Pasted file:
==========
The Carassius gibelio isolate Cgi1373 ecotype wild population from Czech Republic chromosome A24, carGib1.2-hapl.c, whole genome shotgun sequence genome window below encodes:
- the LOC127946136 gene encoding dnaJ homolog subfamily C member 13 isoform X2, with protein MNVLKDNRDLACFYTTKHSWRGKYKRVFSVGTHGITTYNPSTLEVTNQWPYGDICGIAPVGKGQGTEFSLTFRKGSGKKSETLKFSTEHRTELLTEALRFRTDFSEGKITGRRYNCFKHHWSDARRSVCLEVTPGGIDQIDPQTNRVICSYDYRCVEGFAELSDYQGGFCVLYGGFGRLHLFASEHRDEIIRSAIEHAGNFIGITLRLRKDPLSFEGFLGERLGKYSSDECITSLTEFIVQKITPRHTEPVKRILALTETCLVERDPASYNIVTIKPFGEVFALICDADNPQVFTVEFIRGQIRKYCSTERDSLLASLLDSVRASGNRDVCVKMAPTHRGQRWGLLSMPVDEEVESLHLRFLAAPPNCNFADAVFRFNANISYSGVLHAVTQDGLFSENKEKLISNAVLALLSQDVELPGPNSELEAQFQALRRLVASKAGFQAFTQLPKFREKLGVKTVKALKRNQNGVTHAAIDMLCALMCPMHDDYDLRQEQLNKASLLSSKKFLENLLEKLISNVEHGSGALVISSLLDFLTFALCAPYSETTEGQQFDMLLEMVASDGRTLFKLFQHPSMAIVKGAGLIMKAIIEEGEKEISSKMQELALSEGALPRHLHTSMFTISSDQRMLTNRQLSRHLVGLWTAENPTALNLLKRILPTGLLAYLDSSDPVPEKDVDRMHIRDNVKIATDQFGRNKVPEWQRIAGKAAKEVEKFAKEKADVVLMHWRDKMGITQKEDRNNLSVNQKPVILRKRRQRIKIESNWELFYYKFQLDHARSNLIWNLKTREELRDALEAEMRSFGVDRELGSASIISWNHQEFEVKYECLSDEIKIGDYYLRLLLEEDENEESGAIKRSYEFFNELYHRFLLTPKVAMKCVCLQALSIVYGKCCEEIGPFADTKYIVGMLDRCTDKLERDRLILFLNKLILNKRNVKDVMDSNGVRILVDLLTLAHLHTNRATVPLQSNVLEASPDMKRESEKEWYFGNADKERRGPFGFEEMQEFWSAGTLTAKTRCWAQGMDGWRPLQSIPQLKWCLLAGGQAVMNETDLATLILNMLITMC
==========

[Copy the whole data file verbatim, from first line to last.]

The Carassius gibelio isolate Cgi1373 ecotype wild population from Czech Republic chromosome A24, carGib1.2-hapl.c, whole genome shotgun sequence genome window below encodes:
- the LOC127946136 gene encoding dnaJ homolog subfamily C member 13 isoform X2, with protein MNVLKDNRDLACFYTTKHSWRGKYKRVFSVGTHGITTYNPSTLEVTNQWPYGDICGIAPVGKGQGTEFSLTFRKGSGKKSETLKFSTEHRTELLTEALRFRTDFSEGKITGRRYNCFKHHWSDARRSVCLEVTPGGIDQIDPQTNRVICSYDYRCVEGFAELSDYQGGFCVLYGGFGRLHLFASEHRDEIIRSAIEHAGNFIGITLRLRKDPLSFEGFLGERLGKYSSDECITSLTEFIVQKITPRHTEPVKRILALTETCLVERDPASYNIVTIKPFGEVFALICDADNPQVFTVEFIRGQIRKYCSTERDSLLASLLDSVRASGNRDVCVKMAPTHRGQRWGLLSMPVDEEVESLHLRFLAAPPNCNFADAVFRFNANISYSGVLHAVTQDGLFSENKEKLISNAVLALLSQDVELPGPNSELEAQFQALRRLVASKAGFQAFTQLPKFREKLGVKTVKALKRNQNGVTHAAIDMLCALMCPMHDDYDLRQEQLNKASLLSSKKFLENLLEKLISNVEHGSGALVISSLLDFLTFALCAPYSETTEGQQFDMLLEMVASDGRTLFKLFQHPSMAIVKGAGLIMKAIIEEGEKEISSKMQELALSEGALPRHLHTSMFTISSDQRMLTNRQLSRHLVGLWTAENPTALNLLKRILPTGLLAYLDSSDPVPEKDVDRMHIRDNVKIATDQFGRNKVPEWQRIAGKAAKEVEKFAKEKADVVLMHWRDKMGITQKEDRNNLSVNQKPVILRKRRQRIKIESNWELFYYKFQLDHARSNLIWNLKTREELRDALEAEMRSFGVDRELGSASIISWNHQEFEVKYECLSDEIKIGDYYLRLLLEEDENEESGAIKRSYEFFNELYHRFLLTPKVAMKCVCLQALSIVYGKCCEEIGPFADTKYIVGMLDRCTDKLERDRLILFLNKLILNKRNVKDVMDSNGVRILVDLLTLAHLHTNRATVPLQSNVLEASPDMKRESEKEWYFGNADKERRGPFGFEEMQEFWSAGTLTAKTRCWAQGMDGWRPLQSIPQLKWCLLAGGQAVMNETDLATLILNMLITMC